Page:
Cody Zeller Looks Back On Starting A Children’s Charity Right Before The Start Of 2020

Cody Zeller’s timing for starting a charity, unfortunately, could not have been much better. Just months before COVID-19 hit the shores of the United States of America, the Charlotte Hornets’ veteran big man started Like a Child, a charity designed to help out youngsters wherever they may be. Shortly after his first major initiative took place, in which he wore special-designed sneakers to highlight a number of charities in March, the NBA’s season was postponed.

The downtime for Zeller, whose Hornets missed out on the NBA’s Orlando Bubble, gave him plenty of time to sit down and hammer out some details related to the organization. It also gave him time to reflect on its purpose and how he could continue to impact the lives of children going forward.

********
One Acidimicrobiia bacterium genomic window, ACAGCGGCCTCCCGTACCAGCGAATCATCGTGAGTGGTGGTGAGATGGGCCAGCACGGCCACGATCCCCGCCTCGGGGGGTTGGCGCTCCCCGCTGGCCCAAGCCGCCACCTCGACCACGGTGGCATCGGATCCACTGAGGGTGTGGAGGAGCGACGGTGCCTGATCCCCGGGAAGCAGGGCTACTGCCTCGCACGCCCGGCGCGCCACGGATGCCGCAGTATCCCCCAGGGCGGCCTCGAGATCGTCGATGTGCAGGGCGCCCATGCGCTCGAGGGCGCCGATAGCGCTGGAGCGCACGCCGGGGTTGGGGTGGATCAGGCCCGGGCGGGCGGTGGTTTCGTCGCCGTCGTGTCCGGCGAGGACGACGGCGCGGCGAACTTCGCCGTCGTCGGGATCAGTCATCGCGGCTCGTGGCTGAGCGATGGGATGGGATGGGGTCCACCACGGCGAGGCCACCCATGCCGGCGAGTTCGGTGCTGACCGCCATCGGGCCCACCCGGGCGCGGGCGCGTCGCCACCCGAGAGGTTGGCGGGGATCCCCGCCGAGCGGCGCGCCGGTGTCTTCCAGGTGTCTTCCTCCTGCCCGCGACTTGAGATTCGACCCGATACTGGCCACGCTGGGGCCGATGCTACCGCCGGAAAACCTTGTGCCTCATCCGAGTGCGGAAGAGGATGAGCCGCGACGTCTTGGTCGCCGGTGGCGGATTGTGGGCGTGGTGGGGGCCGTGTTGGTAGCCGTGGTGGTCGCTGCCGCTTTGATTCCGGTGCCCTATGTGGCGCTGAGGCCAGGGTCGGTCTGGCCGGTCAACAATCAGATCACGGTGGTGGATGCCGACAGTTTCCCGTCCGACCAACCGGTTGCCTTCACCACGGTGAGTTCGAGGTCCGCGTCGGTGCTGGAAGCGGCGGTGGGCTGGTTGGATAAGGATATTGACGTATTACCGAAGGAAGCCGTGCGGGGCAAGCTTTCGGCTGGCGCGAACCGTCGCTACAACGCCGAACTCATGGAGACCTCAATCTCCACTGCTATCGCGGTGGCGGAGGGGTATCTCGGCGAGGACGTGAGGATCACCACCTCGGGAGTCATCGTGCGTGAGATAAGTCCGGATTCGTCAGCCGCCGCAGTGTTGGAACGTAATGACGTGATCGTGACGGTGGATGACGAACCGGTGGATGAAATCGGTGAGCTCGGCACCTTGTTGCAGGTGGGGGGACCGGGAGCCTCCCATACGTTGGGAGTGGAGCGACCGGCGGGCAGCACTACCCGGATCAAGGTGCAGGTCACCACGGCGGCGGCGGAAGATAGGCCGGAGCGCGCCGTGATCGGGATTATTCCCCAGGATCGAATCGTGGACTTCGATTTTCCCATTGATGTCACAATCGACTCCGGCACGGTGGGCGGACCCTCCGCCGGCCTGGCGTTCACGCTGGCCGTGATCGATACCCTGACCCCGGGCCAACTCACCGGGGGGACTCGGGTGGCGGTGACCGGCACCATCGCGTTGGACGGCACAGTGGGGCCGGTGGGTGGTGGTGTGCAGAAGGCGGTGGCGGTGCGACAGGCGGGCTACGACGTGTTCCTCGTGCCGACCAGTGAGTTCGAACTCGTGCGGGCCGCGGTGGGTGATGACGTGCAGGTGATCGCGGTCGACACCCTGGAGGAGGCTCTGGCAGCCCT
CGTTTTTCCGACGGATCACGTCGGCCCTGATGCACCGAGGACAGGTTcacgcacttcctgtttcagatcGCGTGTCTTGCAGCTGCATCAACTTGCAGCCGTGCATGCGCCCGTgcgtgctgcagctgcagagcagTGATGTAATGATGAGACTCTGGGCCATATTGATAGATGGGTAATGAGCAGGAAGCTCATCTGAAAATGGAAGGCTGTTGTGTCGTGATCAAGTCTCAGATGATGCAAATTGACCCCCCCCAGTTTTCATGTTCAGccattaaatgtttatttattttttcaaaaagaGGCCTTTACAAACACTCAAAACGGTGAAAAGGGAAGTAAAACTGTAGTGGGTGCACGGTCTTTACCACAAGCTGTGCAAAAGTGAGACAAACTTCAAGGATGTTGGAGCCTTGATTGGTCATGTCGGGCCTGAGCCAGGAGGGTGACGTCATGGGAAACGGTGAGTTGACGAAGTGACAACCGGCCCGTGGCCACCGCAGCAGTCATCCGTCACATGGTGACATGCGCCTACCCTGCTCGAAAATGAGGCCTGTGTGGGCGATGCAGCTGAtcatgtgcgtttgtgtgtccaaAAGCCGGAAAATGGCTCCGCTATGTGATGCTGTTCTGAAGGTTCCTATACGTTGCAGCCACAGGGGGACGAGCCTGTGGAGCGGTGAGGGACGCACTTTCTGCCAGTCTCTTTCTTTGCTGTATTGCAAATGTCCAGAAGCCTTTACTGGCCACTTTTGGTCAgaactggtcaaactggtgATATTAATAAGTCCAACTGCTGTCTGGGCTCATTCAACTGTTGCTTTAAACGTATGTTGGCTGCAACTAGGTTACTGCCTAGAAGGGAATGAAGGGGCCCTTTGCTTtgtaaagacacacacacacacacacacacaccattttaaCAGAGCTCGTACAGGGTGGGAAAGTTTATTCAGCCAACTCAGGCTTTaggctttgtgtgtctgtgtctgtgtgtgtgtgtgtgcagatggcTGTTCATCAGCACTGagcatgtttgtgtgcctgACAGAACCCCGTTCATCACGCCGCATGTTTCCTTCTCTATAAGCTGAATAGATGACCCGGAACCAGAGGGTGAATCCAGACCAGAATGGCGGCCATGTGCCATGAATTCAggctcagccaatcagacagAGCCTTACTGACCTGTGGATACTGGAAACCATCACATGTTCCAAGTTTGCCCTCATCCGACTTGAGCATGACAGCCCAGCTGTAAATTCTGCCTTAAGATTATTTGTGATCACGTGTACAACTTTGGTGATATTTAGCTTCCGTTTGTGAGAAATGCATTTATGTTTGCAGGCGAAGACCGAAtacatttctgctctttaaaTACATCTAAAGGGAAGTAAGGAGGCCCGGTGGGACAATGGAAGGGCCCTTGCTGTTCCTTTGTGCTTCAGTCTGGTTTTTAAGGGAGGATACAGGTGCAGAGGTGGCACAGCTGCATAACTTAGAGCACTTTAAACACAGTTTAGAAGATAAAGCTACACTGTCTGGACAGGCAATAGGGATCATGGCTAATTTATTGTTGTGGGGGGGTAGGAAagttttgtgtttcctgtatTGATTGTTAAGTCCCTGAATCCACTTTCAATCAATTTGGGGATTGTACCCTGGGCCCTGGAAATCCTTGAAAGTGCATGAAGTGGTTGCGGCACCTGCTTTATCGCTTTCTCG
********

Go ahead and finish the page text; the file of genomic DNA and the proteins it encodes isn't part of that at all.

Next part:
Ahead of the start of the Hornets’ season 2020-21 season, which tips off on Wednesday evening, Dime sat down with Zeller to discuss the charity.

Can you take me inside starting Like a Child? What the impetus was for that and why you decided “November 2019 is the time for me to do this”?

Yeah, I think starting from scratch, I think when I got drafted into the NBA, I knew I’d have kind of a platform to impact others and obviously, fell in love with the city of Charlotte right away. I wasn’t sure where I wanted to focus my energy — like, heart disease is in my family. There’s a few things that I thought I might be interested in, and the Hornets do a great job exposing us to a little bit of everything, just with the appearances that our team makes.

So, my rookie year, as kind of a rookie duty, our veterans put a Mario and Luigi costume in my locker and the other rookie’s locker and told us we had to go visit the children’s hospital. And so, I visited the children’s hospital. It was my first time visiting, and I kind of expected for it to be kind of dark and depressing, just because I know the kids are sick. There’s a reason why they’re at the children’s hospital.